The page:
Pharmacist Marjorie Morgan draws a dose of vaccine Jan. 8 , 2021, or Ascension St. Vincent frontline workers getting the second dose of the Pfizer-BioNTech COVID-19 vaccine.

Tim Bath | Kokomo Tribune
Pharmacist Marjorie Morgan draws a dose of vaccine Jan. 8 , 2021, or Ascension St. Vincent frontline workers getting the second dose of the Pfizer-BioNTech COVID-19 vaccine. Tim Bath | Kokomo Tribune
Dr. Gabriel Bosslet, associate professor of clinical medicine at Indiana University School of Medicine, recently saw one of his patients who had not been vaccinated, but was at a high risk for becoming seriously ill from COVID-19.

Bosslet explained the risks of not getting a vaccine. Still, the patient declined. So Bosslet took it one step further. He penned a handwritten note and mailed it to the patient.

“It would break my heart to have to care for you in the ICU with COVID-19,” he said. “I urge you to get the vaccine.”


Bosslet is one of thousands of doctors and physicians across the state pulling out all the stops to get people vaccinated as the more contagious and deadlier delta variant begins to spread across Indiana.

According to the Indiana State Department of Health, the delta variant accounts for over 81% of all new cases. That’s double from just a month ago.

Now, with only 50% of Hoosiers vaccinated, health experts are preparing for a huge surge in new cases this fall that could once again put a heavy burden on hospitals and health networks, many of which are already running at maximum capacity.

Dr. James Bien, chief medical officer for the IU Health hospitals in Frankfort, Lafayette and Monticello, said that concern is becoming more real every day due the alarming uptick in new COVID patients. He said that a month ago, IU Health Arnett had around three people hospitalized with the virus. Today, there are 14.

“Every hospital system is under pressure right now, and not just because of COVID,” Bien said. “It’s because of other disease rates. Adding another COVID surge and a flu season on top of that will be extremely challenging for health care systems.”

Emily Sego, Community Health Network’s vice president and chief nurse executive of ambulatory care services, said it’s the same story at their hospitals and medical centers as new COVID cases have started to creep back up in the last few weeks.

“It’s very concerning,” she said. “We are kind of bracing ourselves at this point. We’re digging out our COVID staffing plans and operational plans that we had developed during the last surges and dusting those off again. We’re starting to talk through what we need to do and where we are today.”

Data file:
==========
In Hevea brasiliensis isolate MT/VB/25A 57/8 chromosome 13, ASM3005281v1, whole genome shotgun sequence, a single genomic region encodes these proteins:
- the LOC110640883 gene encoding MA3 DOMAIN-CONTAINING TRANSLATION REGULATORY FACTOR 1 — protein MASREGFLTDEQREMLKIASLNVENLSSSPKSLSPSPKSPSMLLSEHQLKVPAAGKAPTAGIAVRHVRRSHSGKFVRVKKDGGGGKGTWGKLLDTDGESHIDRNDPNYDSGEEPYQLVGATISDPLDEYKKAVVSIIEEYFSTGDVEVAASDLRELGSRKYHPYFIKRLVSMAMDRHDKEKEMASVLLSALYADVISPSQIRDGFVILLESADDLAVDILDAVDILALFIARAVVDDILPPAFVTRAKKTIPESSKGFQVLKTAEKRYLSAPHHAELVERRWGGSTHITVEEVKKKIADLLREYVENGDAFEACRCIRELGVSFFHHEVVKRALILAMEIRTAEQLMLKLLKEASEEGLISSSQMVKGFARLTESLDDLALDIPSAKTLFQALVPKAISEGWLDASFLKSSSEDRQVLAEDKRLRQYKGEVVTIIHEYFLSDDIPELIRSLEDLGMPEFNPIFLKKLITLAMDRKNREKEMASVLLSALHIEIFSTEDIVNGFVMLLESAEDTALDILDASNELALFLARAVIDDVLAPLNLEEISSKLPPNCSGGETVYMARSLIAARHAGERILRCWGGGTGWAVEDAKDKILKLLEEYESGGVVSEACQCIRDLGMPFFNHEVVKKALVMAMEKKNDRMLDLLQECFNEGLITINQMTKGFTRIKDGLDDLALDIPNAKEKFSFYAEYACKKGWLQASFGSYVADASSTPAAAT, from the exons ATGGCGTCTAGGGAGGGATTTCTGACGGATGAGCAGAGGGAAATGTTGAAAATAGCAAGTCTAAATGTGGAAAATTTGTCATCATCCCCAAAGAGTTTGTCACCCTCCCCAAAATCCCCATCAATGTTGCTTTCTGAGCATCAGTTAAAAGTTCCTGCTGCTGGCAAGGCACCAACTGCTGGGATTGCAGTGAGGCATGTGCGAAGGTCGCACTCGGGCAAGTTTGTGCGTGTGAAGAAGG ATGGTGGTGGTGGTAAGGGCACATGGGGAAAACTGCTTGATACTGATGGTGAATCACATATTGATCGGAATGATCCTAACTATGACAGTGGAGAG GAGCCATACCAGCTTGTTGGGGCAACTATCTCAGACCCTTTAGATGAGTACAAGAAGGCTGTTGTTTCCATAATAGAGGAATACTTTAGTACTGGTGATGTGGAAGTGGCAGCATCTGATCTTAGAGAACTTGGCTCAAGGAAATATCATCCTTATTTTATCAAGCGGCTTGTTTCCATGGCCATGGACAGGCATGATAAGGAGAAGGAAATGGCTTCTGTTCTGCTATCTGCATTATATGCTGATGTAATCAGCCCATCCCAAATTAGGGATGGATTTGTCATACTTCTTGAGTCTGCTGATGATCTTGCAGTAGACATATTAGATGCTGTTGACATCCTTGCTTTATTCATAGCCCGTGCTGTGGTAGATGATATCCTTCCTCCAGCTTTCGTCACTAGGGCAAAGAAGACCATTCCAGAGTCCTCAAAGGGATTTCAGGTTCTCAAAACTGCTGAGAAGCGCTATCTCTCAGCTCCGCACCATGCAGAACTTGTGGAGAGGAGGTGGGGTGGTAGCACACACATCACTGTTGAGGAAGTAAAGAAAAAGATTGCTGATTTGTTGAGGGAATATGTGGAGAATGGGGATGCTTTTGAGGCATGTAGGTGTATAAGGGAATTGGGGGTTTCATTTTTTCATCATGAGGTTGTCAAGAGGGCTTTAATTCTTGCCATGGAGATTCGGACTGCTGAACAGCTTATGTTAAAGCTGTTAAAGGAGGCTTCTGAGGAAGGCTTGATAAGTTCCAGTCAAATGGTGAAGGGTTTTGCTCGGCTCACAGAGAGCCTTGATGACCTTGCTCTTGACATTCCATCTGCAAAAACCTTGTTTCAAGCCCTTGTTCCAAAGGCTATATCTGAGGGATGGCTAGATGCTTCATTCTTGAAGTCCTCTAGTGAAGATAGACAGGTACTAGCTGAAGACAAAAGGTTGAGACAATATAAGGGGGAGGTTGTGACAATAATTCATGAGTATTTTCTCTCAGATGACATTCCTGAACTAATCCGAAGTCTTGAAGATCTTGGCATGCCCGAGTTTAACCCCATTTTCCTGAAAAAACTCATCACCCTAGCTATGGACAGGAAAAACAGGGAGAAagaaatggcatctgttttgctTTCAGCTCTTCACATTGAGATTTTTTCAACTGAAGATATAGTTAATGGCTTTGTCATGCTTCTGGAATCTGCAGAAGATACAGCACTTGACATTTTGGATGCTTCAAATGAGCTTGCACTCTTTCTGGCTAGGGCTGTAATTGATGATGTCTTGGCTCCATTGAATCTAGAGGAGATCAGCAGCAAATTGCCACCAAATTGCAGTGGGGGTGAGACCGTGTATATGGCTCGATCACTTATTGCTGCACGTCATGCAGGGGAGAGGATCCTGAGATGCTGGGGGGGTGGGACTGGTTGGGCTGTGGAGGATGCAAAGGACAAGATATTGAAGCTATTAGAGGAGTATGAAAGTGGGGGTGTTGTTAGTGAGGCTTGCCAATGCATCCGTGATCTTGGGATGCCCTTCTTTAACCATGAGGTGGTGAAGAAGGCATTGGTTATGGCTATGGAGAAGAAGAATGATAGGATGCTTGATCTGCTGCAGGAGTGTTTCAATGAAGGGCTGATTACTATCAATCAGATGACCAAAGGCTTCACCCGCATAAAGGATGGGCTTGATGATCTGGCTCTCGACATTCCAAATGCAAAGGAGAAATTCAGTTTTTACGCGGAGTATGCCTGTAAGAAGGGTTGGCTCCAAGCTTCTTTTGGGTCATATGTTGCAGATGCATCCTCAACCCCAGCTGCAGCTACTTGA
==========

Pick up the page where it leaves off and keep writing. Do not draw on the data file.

Bien said that most hospitals are bracing for the fall, when students return to classrooms at schools and colleges, many of which are not requiring masks.

With only 20% of 12- to-15-year-old kids and 33% of 16- to 19-year-old teens vaccinated, experts are projecting large surges at schools that will then quickly spread to the unvaccinated population.

Dr. Sean Sharma, the county health officer in Fountain and Warren counties, which saw recent upticks in delta variant cases, said he fully expects that to happen in his part of the state.

“The overall vaccination rate is quite disappointing,” he said. “I think it’s concerning as we go into the back-to-school season, where many schools are choosing to make masking optional, regardless of the public health guidance.”

However, if another wave hits, most hospitals will be better prepared to deal with it after having lived through last year’s surges.

Sego said that at Community Health Network, officials have weekly calls to discuss how many are being admitted for the virus and how best to prepare for a surge. And even though only half of Hoosiers have gotten a vaccine, that should keep the hospitalization numbers down compared to last year, she said.

“I’ll say overall, we all feel much more prepared this time around,” Sego said. “We’ve got some experience under our belt and we’re ready to go if anything should happen if we get a spike.”


Even with the threat of another COVID surge looming, the vaccination rate across the state has remained mostly stagnant for around a month. Many officials say that number likely won’t grow much, as many people have made up their mind not to get one.

IU professor Bosslet said that even if the vaccination rate does increase, it won’t be enough to reach herd immunity or fully eradicate the virus.

“I think that we’re in for this virus living among us for the coming years,” he said. “Those of us who are vaccinated, it will be a nuisance. The true, severe pandemic that we all worry about will continue almost exclusively with those who decided not to get the vaccine.”